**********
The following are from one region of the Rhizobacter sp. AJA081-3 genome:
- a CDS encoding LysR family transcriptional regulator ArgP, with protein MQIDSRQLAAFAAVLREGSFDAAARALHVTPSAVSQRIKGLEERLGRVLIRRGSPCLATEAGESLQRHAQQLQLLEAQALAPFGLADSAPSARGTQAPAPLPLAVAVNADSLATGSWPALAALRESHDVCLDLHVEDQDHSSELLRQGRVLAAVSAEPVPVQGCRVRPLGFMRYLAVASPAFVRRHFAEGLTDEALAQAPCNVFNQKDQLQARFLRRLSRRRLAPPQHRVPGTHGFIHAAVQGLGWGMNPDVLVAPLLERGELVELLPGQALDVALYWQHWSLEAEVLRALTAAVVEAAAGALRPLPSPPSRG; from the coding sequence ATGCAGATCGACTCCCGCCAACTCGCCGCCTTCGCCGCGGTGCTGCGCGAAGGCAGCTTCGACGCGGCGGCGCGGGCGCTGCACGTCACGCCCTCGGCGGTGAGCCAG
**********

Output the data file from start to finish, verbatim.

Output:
The following are from one region of the Rhizobacter sp. AJA081-3 genome:
- a CDS encoding LysR family transcriptional regulator ArgP, with protein MQIDSRQLAAFAAVLREGSFDAAARALHVTPSAVSQRIKGLEERLGRVLIRRGSPCLATEAGESLQRHAQQLQLLEAQALAPFGLADSAPSARGTQAPAPLPLAVAVNADSLATGSWPALAALRESHDVCLDLHVEDQDHSSELLRQGRVLAAVSAEPVPVQGCRVRPLGFMRYLAVASPAFVRRHFAEGLTDEALAQAPCNVFNQKDQLQARFLRRLSRRRLAPPQHRVPGTHGFIHAAVQGLGWGMNPDVLVAPLLERGELVELLPGQALDVALYWQHWSLEAEVLRALTAAVVEAAAGALRPLPSPPSRG; from the coding sequence ATGCAGATCGACTCCCGCCAACTCGCCGCCTTCGCCGCGGTGCTGCGCGAAGGCAGCTTCGACGCGGCGGCGCGGGCGCTGCACGTCACGCCCTCGGCGGTGAGCCAG